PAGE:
So...I wended my way homeward, taking advantage of my pedestrian status to walk past some dead end signs and visit some paths that have always intrigued my when driving.

    They just lead to other streets, sic semper ambulatoriam mundi mundane.

    I did find the lightbulb sculpures I have been wondering the whereabouts of since I read about them in the paper. They are part of the park-like landscaping around a local electrical plant. A close walk from the house and not far from the Kuboda Gardens. Go there some time if your in town.

    Anyway, the trombone concerto is a magnificant hoot, hope y'all get to hear it some day, I'm on to the tubacon already.
    As a precurser to that piece, I've written a two tuba invention called Tubatuba, which I hope to link for you soon.

    Something like that, you know how I hate to have to look things up.
    Mainly auto body.
    Not the FIAT, I have a FIAT, from which home I can walk when stops working it does.

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    Monday, July 02, 2007

    Today and tomorrow and tomorrow and tomorrow

    Today, I am going to go to the tire store and see if they have five 155 - 15 tires for my VW van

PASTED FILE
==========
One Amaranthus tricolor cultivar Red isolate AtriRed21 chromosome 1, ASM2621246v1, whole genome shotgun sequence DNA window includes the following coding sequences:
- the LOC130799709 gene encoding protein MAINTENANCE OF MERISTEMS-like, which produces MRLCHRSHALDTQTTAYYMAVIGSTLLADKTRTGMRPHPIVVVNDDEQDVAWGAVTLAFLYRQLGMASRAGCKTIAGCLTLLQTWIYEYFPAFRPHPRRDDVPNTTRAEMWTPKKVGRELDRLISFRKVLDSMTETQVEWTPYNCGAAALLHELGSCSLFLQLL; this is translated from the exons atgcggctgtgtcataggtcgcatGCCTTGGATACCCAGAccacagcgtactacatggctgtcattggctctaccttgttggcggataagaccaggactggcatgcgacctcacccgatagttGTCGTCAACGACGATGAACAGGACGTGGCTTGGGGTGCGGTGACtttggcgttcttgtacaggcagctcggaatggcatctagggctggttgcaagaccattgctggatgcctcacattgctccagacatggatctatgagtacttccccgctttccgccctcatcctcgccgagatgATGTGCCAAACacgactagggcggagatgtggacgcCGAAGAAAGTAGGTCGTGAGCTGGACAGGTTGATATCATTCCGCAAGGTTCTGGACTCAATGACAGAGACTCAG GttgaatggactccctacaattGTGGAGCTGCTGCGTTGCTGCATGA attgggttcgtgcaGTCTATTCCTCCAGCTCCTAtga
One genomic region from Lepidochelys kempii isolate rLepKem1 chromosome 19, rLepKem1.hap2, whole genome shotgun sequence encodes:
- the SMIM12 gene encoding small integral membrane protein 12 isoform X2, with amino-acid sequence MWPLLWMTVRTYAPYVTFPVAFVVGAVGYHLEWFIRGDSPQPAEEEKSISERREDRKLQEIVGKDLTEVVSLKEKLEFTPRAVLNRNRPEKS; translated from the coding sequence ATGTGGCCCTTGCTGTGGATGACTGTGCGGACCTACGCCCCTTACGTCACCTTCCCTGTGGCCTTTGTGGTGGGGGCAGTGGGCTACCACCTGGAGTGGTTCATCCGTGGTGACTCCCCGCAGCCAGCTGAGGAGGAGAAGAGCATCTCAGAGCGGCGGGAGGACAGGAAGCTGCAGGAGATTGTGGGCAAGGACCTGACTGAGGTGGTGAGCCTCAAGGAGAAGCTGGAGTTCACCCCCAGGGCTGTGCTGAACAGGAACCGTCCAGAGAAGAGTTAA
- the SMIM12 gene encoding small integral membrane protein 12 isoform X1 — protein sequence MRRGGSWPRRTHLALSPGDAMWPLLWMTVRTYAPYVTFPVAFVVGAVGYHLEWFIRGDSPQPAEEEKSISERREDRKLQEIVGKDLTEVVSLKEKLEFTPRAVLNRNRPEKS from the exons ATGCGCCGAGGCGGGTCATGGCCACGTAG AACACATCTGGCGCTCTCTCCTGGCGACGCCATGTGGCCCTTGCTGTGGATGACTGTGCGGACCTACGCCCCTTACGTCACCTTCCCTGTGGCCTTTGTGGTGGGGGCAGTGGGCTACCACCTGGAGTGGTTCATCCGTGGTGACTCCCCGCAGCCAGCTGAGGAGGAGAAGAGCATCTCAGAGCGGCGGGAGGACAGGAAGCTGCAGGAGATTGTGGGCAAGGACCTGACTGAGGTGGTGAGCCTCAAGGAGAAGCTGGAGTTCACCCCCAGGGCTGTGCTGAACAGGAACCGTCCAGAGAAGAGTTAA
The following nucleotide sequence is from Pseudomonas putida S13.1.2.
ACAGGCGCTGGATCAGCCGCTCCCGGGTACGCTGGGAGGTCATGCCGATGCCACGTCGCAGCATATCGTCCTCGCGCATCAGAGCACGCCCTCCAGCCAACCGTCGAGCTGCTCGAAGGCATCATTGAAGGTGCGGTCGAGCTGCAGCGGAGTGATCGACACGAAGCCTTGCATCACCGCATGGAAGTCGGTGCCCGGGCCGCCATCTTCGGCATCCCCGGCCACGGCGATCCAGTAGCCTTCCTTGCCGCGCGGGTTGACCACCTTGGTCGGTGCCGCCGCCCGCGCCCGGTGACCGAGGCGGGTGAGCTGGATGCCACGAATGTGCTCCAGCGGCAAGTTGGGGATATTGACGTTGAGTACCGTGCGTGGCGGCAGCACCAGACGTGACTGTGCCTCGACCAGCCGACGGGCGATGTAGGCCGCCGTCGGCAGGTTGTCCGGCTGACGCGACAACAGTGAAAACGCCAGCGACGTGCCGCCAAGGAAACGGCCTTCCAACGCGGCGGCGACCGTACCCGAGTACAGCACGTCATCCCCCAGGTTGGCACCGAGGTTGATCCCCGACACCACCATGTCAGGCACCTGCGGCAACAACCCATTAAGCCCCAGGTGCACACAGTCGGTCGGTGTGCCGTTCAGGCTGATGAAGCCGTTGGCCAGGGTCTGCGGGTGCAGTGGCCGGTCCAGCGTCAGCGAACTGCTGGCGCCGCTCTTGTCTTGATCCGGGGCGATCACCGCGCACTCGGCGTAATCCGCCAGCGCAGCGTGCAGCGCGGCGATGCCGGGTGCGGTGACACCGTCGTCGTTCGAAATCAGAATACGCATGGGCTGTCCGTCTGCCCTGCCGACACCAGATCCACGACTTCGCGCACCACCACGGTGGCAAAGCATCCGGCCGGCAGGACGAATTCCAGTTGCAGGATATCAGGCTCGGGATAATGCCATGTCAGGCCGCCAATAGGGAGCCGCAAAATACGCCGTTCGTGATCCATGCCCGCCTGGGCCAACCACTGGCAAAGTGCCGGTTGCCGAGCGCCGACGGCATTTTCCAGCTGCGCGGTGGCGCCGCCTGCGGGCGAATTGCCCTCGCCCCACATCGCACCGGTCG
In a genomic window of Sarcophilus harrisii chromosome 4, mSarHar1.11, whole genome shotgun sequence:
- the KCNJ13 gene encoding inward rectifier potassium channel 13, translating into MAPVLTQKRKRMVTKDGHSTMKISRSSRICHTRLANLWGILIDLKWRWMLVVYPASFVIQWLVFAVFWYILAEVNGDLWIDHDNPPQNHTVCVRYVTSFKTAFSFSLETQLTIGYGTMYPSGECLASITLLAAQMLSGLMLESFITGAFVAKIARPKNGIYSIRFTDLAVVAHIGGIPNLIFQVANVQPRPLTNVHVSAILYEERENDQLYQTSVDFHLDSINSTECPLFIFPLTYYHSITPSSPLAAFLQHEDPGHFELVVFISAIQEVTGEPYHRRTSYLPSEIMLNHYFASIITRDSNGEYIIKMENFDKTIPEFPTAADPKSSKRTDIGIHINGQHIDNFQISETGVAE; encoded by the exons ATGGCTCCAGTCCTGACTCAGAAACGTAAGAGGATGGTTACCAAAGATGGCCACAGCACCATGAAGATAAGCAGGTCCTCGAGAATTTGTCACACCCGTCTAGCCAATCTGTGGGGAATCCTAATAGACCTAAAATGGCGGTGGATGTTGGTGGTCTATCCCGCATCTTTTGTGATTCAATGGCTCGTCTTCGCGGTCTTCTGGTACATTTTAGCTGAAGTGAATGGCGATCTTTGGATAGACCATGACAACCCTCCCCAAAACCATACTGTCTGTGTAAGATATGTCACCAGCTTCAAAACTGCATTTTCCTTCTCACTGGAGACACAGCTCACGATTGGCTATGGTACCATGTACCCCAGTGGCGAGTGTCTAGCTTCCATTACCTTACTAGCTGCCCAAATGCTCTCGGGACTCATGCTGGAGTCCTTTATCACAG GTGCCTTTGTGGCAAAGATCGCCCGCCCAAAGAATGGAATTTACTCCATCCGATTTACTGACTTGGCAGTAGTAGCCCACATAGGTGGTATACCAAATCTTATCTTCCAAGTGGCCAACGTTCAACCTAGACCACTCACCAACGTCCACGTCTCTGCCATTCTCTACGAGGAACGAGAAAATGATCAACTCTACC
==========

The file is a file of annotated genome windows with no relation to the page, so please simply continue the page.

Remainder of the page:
I wish I could find the picture that my sister took of it when back in '85 when the Ferrari I painted on the side was fresh. It's a magnificant sight. I'd like to post it here.
    Also, if time permits, I may finish some details in the kitchen.

    Wednesday, the family is coming over to celebrate the day. Gotta clean the Weber

    Thursday evening it's the Seattle Chamber Music annual festival.
    Can't wait.
    Although, whether I can or not, I most likely will.


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    Sunday, July 01, 2007


    My comments section is barren these days.
    "Butch" is on vacation and "Anomann" is in town with his very lovely girlfriend who is staying with us.
    She is out in der garten as we speak, helping my wife rip innocent plant material out of the ground simply because of it's social status.*

    Physical labor, yuck!